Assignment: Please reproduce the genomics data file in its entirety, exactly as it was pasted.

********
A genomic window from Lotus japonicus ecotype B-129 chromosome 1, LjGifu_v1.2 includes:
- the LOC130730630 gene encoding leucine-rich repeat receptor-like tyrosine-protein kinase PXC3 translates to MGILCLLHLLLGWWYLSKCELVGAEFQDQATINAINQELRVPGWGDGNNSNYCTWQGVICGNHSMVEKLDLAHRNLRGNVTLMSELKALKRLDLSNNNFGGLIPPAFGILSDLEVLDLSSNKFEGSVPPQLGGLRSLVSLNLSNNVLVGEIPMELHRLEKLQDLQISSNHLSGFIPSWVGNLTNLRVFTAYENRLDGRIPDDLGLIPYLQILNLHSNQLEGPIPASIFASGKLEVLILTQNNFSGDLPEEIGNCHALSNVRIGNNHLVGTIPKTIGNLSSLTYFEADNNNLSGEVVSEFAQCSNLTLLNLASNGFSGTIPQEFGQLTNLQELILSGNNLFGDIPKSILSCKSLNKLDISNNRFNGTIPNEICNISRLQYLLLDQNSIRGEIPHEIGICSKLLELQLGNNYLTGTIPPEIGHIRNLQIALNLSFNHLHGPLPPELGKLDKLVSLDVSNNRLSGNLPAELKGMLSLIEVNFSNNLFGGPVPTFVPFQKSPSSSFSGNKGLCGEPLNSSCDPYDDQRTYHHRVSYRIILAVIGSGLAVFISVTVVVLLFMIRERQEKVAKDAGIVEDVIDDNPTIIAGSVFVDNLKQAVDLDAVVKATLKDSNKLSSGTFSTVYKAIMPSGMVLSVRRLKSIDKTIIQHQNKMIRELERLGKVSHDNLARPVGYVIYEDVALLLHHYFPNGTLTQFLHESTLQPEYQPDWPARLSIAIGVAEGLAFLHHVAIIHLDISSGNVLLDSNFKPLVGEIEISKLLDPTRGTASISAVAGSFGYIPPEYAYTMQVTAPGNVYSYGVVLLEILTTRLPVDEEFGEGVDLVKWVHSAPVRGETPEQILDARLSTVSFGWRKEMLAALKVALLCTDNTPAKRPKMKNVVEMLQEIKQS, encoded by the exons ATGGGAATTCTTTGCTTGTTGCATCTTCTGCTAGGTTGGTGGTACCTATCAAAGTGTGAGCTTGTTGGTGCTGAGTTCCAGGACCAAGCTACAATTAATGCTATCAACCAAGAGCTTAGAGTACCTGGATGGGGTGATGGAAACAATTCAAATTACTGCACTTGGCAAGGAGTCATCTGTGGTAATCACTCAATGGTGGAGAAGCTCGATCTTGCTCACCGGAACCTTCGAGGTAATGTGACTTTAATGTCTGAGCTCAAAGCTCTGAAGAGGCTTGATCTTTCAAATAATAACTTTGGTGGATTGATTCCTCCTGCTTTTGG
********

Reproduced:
A genomic window from Lotus japonicus ecotype B-129 chromosome 1, LjGifu_v1.2 includes:
- the LOC130730630 gene encoding leucine-rich repeat receptor-like tyrosine-protein kinase PXC3 translates to MGILCLLHLLLGWWYLSKCELVGAEFQDQATINAINQELRVPGWGDGNNSNYCTWQGVICGNHSMVEKLDLAHRNLRGNVTLMSELKALKRLDLSNNNFGGLIPPAFGILSDLEVLDLSSNKFEGSVPPQLGGLRSLVSLNLSNNVLVGEIPMELHRLEKLQDLQISSNHLSGFIPSWVGNLTNLRVFTAYENRLDGRIPDDLGLIPYLQILNLHSNQLEGPIPASIFASGKLEVLILTQNNFSGDLPEEIGNCHALSNVRIGNNHLVGTIPKTIGNLSSLTYFEADNNNLSGEVVSEFAQCSNLTLLNLASNGFSGTIPQEFGQLTNLQELILSGNNLFGDIPKSILSCKSLNKLDISNNRFNGTIPNEICNISRLQYLLLDQNSIRGEIPHEIGICSKLLELQLGNNYLTGTIPPEIGHIRNLQIALNLSFNHLHGPLPPELGKLDKLVSLDVSNNRLSGNLPAELKGMLSLIEVNFSNNLFGGPVPTFVPFQKSPSSSFSGNKGLCGEPLNSSCDPYDDQRTYHHRVSYRIILAVIGSGLAVFISVTVVVLLFMIRERQEKVAKDAGIVEDVIDDNPTIIAGSVFVDNLKQAVDLDAVVKATLKDSNKLSSGTFSTVYKAIMPSGMVLSVRRLKSIDKTIIQHQNKMIRELERLGKVSHDNLARPVGYVIYEDVALLLHHYFPNGTLTQFLHESTLQPEYQPDWPARLSIAIGVAEGLAFLHHVAIIHLDISSGNVLLDSNFKPLVGEIEISKLLDPTRGTASISAVAGSFGYIPPEYAYTMQVTAPGNVYSYGVVLLEILTTRLPVDEEFGEGVDLVKWVHSAPVRGETPEQILDARLSTVSFGWRKEMLAALKVALLCTDNTPAKRPKMKNVVEMLQEIKQS, encoded by the exons ATGGGAATTCTTTGCTTGTTGCATCTTCTGCTAGGTTGGTGGTACCTATCAAAGTGTGAGCTTGTTGGTGCTGAGTTCCAGGACCAAGCTACAATTAATGCTATCAACCAAGAGCTTAGAGTACCTGGATGGGGTGATGGAAACAATTCAAATTACTGCACTTGGCAAGGAGTCATCTGTGGTAATCACTCAATGGTGGAGAAGCTCGATCTTGCTCACCGGAACCTTCGAGGTAATGTGACTTTAATGTCTGAGCTCAAAGCTCTGAAGAGGCTTGATCTTTCAAATAATAACTTTGGTGGATTGATTCCTCCTGCTTTTGG